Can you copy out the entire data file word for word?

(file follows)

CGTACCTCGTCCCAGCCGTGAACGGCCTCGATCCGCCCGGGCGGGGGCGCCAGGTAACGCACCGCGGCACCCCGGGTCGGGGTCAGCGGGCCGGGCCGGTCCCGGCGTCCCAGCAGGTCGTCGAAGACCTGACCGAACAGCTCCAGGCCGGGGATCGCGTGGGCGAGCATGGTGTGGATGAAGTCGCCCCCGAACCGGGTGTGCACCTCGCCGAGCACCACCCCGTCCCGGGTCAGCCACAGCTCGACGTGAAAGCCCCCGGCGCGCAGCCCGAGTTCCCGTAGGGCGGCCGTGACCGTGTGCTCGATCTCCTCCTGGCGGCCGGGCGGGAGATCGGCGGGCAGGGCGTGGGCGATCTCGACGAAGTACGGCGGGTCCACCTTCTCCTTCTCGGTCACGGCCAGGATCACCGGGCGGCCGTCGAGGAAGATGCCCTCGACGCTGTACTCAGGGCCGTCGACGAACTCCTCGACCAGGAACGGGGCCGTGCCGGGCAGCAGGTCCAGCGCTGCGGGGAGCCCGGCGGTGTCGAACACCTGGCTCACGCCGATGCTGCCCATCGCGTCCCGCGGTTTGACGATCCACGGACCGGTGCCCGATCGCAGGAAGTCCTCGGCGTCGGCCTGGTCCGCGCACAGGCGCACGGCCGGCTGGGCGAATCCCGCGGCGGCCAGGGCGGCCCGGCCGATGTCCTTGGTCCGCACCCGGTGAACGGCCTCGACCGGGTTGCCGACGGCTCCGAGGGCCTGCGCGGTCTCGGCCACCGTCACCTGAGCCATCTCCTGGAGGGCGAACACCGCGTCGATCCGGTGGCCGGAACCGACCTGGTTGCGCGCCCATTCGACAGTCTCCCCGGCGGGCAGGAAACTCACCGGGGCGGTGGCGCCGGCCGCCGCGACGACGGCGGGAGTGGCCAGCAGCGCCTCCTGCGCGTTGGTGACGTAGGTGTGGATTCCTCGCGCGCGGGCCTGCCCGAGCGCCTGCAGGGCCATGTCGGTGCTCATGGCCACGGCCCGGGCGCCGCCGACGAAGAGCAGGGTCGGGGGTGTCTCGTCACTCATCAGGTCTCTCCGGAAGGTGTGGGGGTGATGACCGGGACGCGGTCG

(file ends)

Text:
CGTACCTCGTCCCAGCCGTGAACGGCCTCGATCCGCCCGGGCGGGGGCGCCAGGTAACGCACCGCGGCACCCCGGGTCGGGGTCAGCGGGCCGGGCCGGTCCCGGCGTCCCAGCAGGTCGTCGAAGACCTGACCGAACAGCTCCAGGCCGGGGATCGCGTGGGCGAGCATGGTGTGGATGAAGTCGCCCCCGAACCGGGTGTGCACCTCGCCGAGCACCACCCCGTCCCGGGTCAGCCACAGCTCGACGTGAAAGCCCCCGGCGCGCAGCCCGAGTTCCCGTAGGGCGGCCGTGACCGTGTGCTCGATCTCCTCCTGGCGGCCGGGCGGGAGATCGGCGGGCAGGGCGTGGGCGATCTCGACGAAGTACGGCGGGTCCACCTTCTCCTTCTCGGTCACGGCCAGGATCACCGGGCGGCCGTCGAGGAAGATGCCCTCGACGCTGTACTCAGGGCCGTCGACGAACTCCTCGACCAGGAACGGGGCCGTGCCGGGCAGCAGGTCCAGCGCTGCGGGGAGCCCGGCGGTGTCGAACACCTGGCTCACGCCGATGCTGCCCATCGCGTCCCGCGGTTTGACGATCCACGGACCGGTGCCCGATCGCAGGAAGTCCTCGGCGTCGGCCTGGTCCGCGCACAGGCGCACGGCCGGCTGGGCGAATCCCGCGGCGGCCAGGGCGGCCCGGCCGATGTCCTTGGTCCGCACCCGGTGAACGGCCTCGACCGGGTTGCCGACGGCTCCGAGGGCCTGCGCGGTCTCGGCCACCGTCACCTGAGCCATCTCCTGGAGGGCGAACACCGCGTCGATCCGGTGGCCGGAACCGACCTGGTTGCGCGCCCATTCGACAGTCTCCCCGGCGGGCAGGAAACTCACCGGGGCGGTGGCGCCGGCCGCCGCGACGACGGCGGGAGTGGCCAGCAGCGCCTCCTGCGCGTTGGTGACGTAGGTGTGGATTCCTCGCGCGCGGGCCTGCCCGAGCGCCTGCAGGGCCATGTCGGTGCTCATGGCCACGGCCCGGGCGCCGCCGACGAAGAGCAGGGTCGGGGGTGTCTCGTCACTCATCAGGTCTCTCCGGAAGGTGTGGGGGTGATGACCGGGACGCGGTCG